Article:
A packed and vibrant Oak Hotel last Friday celebrated the long anticipated return of Shropshires Blues Boy Dan. My mother made her way to the bar and I mused myself into the performing area, and bitterly learned my lesson that if I want a good seat I’m going to have to turn up long before the set time! This early remorse was eased however as I caught Dan back at the bar. Recently signed we spoke of his future tour plans and other “exciting things on the horizon”. Oak Live organiser Dai Robs had confided somewhat jokingly last month that he was unsure of whether or not Dan would fulfill his agreement to return as hoped; when I told Dan this he shook his head with a grimace and firmly replied to me that “If I book a gig I’ll do it – I never want to let people down” repeatedly.
As preperations took place me and my party managed to find a gap behind a corner to just about catch a glimpse of the stage, I can safely say that it was the biggest crowd at the Oak I’d ever participated in. The audience was buzzing and lively, and I suddenly began feeling very hot in my heavy wax jacket, but fortunately had a crisp Stella in reach to refresh me.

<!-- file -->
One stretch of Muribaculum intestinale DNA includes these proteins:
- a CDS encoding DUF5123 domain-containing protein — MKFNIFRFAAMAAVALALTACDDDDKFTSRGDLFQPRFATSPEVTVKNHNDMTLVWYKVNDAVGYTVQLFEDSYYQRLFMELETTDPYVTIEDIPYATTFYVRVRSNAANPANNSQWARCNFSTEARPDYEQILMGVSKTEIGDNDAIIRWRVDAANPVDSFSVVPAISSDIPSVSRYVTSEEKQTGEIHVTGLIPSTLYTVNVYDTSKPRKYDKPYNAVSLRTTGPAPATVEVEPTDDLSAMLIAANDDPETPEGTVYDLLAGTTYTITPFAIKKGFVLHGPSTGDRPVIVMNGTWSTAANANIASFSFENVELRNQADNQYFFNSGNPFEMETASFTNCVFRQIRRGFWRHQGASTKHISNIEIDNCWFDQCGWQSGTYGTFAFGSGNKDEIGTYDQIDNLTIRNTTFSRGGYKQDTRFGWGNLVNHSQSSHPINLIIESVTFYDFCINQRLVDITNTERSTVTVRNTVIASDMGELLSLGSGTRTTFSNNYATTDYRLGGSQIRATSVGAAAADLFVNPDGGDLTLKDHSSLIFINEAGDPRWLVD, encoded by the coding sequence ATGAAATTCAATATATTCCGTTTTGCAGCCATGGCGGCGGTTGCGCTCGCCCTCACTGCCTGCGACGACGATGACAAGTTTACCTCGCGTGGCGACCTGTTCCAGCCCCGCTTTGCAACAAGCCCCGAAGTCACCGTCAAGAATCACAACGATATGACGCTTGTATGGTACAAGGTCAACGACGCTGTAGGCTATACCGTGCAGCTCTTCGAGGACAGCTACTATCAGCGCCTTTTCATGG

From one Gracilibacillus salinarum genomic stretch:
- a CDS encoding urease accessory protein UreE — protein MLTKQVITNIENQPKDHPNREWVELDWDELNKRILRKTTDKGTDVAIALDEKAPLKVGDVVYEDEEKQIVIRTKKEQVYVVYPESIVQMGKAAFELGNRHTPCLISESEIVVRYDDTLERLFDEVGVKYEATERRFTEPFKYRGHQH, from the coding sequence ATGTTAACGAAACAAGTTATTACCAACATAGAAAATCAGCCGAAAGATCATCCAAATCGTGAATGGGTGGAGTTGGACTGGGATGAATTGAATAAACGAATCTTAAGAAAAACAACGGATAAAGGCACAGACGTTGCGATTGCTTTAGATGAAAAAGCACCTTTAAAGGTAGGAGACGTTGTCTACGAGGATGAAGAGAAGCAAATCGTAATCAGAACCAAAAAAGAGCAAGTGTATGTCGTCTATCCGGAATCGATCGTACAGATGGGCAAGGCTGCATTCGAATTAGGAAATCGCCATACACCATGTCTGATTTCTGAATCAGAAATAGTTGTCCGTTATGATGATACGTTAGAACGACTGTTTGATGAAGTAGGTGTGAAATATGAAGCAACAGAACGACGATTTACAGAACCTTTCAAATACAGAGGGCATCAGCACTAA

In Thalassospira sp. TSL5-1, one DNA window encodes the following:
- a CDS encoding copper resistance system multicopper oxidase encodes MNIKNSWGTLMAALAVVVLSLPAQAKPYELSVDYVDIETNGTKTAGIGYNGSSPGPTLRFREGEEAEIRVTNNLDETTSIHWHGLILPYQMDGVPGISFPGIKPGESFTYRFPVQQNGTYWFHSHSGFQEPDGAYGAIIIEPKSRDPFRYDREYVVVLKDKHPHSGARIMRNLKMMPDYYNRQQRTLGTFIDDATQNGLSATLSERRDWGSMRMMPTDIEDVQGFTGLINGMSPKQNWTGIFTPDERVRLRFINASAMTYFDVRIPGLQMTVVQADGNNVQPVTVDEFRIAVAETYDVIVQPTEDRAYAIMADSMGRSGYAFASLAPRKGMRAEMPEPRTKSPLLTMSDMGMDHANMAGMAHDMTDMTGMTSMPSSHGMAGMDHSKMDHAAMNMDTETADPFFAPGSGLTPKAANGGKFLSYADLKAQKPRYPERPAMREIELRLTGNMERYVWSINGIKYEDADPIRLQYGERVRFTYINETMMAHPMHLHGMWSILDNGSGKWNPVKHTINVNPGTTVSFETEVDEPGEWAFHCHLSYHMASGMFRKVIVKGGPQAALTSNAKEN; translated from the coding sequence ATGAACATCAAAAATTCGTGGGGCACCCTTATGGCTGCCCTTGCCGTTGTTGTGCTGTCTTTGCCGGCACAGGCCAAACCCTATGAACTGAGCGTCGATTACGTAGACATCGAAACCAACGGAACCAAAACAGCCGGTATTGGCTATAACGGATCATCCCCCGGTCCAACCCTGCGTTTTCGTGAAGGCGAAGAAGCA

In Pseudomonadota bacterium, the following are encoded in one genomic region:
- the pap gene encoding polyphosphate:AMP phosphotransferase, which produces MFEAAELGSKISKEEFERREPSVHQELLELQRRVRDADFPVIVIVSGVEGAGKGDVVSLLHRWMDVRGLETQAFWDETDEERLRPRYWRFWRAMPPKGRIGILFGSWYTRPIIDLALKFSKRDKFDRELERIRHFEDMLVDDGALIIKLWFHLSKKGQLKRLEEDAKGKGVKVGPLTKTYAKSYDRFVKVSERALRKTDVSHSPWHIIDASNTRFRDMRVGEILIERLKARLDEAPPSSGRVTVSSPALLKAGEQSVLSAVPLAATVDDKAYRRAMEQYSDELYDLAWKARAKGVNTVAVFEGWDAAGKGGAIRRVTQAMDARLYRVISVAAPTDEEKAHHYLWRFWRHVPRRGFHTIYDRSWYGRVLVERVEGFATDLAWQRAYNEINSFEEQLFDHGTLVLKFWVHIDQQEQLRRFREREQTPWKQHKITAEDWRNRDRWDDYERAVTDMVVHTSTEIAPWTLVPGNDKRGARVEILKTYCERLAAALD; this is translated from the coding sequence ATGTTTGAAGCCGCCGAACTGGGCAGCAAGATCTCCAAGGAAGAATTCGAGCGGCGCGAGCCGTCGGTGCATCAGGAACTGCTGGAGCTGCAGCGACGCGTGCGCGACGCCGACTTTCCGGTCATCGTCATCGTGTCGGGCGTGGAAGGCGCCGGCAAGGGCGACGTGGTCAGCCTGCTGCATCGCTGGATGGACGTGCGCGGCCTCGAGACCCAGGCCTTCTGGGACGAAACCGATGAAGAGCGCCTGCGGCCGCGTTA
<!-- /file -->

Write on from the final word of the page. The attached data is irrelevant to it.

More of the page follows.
Improvising without the stomp box he stamped the ground furiously to begin the set strongly into Lynyrd Skynyrd’s ‘I Got The Same Old Blues’. His vocals boomed clearly into the lobby and was rewarded with applause sounding as far as the bar.
As much as it pains me though this was as appreciative as it got. As a consequence of such a crowd contained in such a space his vocals just couldn’t capture their entire attention for so the duration of the night. The performance was excellent but the intimacy which I’ve grown to appreciate at the Oak was missing, drowned in the dregs of drunken conversation. BBD was unphased by this set-back however – nodding along to the groove while sustaining his abilities to convert each cover divinely. His harmonica playing was exemplary, the synergy between it with the vocals and guitar was inspiring. Following each applause signalled from a final struck string he’d retaliate by finding further depth to his vocals and never once faltering, with admirably youthful energy that led to effortless performances of i.e. Willie Nelsons ‘Roll Me Up and Smoke Me When I Die’ that played better than the original.
Check out one of his performances on the video below. I don’t exaggerate my words, this man is talented and you should definitely make an effort to see him play soon!